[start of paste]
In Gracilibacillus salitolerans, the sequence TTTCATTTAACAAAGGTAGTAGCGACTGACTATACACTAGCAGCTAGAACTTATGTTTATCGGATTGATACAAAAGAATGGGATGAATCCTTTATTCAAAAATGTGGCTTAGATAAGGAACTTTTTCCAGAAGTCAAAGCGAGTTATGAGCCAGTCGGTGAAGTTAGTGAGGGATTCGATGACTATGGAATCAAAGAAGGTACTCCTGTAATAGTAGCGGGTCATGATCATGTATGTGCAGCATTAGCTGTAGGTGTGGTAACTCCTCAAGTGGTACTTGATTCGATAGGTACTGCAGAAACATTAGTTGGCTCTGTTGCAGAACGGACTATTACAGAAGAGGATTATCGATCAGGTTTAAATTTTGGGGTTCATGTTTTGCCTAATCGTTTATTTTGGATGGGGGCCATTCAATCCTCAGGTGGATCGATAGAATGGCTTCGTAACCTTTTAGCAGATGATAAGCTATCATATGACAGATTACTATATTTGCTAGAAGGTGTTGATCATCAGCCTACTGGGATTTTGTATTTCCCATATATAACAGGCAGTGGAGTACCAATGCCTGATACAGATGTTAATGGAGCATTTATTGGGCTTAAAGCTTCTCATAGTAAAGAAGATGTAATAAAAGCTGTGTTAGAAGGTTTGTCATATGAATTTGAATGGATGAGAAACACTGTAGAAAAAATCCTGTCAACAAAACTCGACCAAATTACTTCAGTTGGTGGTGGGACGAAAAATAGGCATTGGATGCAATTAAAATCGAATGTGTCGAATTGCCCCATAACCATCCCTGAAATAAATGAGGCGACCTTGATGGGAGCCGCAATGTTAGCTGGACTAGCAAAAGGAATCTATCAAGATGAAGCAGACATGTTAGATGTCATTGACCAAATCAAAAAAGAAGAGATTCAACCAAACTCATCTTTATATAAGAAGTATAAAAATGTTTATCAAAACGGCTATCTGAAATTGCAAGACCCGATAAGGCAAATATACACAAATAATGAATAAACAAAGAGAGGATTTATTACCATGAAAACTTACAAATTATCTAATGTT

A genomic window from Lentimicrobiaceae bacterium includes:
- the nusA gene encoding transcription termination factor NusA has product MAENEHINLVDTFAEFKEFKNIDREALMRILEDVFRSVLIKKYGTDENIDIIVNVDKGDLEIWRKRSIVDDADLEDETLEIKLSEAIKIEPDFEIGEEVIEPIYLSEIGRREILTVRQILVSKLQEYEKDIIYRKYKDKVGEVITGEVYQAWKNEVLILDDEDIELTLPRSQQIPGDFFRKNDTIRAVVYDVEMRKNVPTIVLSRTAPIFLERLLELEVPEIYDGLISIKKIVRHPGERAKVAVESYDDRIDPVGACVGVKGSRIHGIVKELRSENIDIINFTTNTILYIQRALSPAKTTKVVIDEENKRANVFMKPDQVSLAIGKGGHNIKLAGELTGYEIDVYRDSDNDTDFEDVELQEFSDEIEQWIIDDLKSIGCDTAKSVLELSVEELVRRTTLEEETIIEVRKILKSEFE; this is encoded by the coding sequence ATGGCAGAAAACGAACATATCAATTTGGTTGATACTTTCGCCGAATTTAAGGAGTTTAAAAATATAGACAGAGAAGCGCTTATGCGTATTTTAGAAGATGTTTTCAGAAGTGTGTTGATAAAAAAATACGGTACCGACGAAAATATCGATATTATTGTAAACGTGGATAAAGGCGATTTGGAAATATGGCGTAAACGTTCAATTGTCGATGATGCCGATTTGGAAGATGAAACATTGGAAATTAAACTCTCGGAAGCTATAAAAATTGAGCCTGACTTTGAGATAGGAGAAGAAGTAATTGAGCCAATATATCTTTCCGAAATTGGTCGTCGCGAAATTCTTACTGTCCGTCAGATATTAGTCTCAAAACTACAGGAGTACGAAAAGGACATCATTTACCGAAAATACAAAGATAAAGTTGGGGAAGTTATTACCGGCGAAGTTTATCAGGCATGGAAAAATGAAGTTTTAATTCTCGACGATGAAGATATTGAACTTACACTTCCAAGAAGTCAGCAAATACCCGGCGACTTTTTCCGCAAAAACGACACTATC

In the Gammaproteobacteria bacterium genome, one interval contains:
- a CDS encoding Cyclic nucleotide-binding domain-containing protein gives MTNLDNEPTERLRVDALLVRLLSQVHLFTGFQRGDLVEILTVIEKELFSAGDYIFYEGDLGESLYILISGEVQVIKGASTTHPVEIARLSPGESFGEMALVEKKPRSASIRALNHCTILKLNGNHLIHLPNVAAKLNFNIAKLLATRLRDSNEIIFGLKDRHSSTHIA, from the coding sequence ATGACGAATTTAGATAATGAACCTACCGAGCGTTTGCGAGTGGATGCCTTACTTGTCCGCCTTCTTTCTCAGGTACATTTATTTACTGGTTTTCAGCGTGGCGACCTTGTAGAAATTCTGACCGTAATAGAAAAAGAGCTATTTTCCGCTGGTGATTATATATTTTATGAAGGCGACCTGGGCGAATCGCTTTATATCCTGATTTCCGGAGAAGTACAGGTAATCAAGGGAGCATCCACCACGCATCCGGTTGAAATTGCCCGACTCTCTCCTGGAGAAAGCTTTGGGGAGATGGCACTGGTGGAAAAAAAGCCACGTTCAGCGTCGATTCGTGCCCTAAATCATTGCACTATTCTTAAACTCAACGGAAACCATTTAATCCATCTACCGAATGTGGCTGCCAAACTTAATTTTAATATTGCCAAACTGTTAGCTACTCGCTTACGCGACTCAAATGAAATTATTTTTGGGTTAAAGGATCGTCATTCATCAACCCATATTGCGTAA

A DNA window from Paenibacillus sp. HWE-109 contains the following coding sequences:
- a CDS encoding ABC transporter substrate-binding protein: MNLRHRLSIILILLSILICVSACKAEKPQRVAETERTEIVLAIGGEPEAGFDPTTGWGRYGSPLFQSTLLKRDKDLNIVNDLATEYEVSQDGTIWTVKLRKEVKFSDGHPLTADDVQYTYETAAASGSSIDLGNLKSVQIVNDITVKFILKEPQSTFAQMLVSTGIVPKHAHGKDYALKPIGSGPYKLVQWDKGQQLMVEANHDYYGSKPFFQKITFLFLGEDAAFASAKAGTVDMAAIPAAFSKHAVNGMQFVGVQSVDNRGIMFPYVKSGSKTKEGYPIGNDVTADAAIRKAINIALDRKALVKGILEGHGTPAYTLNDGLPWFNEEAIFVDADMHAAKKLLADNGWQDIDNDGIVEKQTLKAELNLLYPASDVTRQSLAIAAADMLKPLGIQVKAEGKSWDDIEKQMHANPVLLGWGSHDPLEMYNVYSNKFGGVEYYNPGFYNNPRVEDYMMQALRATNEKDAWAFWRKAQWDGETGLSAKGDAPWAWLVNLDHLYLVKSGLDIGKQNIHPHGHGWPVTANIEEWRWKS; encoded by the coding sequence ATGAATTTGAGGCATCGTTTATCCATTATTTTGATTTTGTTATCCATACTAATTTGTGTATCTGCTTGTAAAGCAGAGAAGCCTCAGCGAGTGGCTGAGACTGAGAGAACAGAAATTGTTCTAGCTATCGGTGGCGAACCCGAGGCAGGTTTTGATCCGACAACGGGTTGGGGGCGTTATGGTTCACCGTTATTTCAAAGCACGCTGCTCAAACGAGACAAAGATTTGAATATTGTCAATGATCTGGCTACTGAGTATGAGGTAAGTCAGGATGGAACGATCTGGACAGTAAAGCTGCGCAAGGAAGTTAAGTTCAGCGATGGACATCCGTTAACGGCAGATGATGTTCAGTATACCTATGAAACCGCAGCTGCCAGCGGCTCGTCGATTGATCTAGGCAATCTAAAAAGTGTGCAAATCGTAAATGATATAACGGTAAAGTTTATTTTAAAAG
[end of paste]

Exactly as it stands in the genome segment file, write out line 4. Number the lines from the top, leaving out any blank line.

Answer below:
In the Gammaproteobacteria bacterium genome, one interval contains: